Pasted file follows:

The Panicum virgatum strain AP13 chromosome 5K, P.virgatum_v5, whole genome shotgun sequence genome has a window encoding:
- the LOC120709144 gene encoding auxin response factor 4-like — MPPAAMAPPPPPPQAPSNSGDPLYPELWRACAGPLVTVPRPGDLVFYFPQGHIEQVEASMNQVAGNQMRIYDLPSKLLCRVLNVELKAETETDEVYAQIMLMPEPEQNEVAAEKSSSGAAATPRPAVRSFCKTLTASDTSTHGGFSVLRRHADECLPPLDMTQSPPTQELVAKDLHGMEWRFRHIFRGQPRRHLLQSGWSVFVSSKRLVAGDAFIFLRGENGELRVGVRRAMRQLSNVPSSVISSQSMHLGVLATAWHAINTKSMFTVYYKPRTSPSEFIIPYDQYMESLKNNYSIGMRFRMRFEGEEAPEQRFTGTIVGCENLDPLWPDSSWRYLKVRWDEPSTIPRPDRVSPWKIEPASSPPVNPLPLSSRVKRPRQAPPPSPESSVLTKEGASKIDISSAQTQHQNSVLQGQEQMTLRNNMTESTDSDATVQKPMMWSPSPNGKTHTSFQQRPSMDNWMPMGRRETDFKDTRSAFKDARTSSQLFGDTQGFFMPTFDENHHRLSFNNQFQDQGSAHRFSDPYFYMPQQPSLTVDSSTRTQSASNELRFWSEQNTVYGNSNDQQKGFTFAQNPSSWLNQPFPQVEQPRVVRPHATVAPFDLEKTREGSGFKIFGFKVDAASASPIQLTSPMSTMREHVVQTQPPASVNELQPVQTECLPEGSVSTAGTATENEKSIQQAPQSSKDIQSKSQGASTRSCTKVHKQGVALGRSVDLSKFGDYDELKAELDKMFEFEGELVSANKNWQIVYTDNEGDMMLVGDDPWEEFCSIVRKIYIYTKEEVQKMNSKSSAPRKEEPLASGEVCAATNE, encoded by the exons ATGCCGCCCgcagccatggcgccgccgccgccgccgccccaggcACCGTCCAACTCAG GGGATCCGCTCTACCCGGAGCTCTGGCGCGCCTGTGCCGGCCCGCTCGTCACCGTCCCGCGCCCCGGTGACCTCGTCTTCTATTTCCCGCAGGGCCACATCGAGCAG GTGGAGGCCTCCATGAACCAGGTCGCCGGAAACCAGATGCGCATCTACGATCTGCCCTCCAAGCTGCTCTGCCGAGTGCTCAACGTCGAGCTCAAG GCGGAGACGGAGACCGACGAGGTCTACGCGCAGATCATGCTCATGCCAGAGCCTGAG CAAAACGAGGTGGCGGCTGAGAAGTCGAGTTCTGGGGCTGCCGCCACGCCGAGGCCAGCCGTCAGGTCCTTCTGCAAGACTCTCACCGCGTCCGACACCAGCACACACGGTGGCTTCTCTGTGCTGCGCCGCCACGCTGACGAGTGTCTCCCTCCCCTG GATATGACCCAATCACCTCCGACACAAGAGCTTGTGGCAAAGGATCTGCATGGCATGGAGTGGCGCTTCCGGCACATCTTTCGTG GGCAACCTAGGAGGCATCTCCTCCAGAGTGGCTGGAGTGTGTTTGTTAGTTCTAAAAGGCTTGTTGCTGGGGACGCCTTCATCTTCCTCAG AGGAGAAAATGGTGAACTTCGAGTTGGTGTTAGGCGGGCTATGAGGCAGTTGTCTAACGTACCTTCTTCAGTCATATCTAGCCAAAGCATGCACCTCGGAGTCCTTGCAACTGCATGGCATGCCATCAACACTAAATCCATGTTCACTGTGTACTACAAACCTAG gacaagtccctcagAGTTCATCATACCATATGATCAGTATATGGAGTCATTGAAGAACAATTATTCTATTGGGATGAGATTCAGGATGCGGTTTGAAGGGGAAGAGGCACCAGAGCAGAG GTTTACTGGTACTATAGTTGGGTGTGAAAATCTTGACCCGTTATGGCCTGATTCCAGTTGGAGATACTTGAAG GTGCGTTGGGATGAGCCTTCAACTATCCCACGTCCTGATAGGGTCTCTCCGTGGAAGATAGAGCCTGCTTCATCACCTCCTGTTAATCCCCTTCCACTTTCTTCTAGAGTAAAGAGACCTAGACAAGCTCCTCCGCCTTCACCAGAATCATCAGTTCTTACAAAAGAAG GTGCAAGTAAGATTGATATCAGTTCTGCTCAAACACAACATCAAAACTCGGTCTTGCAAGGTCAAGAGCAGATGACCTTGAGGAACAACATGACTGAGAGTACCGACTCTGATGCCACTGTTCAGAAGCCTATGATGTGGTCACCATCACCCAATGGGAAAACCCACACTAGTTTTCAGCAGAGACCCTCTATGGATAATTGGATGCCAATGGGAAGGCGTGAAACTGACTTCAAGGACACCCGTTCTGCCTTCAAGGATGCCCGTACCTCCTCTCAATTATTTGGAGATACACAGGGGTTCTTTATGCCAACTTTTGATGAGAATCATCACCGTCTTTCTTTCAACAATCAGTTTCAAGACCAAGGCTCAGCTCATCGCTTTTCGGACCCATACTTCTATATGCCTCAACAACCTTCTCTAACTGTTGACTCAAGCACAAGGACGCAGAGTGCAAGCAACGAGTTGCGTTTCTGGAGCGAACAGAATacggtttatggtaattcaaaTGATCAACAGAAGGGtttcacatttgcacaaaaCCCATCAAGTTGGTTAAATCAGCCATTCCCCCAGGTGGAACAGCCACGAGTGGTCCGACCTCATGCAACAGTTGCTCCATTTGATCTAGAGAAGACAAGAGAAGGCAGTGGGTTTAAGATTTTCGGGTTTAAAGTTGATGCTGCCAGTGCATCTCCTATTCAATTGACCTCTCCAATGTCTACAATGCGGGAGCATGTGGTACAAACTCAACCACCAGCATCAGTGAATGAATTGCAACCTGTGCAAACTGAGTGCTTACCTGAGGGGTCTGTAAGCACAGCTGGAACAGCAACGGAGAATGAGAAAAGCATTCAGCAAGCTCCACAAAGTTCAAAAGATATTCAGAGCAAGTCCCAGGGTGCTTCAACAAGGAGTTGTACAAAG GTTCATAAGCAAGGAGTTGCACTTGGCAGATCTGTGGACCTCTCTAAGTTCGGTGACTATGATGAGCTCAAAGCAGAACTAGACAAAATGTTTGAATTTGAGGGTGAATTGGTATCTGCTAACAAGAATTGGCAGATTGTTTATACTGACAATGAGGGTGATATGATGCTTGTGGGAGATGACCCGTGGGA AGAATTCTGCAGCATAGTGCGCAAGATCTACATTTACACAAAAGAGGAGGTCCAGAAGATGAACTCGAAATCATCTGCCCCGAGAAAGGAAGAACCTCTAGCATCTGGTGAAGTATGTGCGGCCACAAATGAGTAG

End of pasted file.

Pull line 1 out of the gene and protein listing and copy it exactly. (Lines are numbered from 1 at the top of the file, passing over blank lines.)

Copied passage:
The Panicum virgatum strain AP13 chromosome 5K, P.virgatum_v5, whole genome shotgun sequence genome has a window encoding: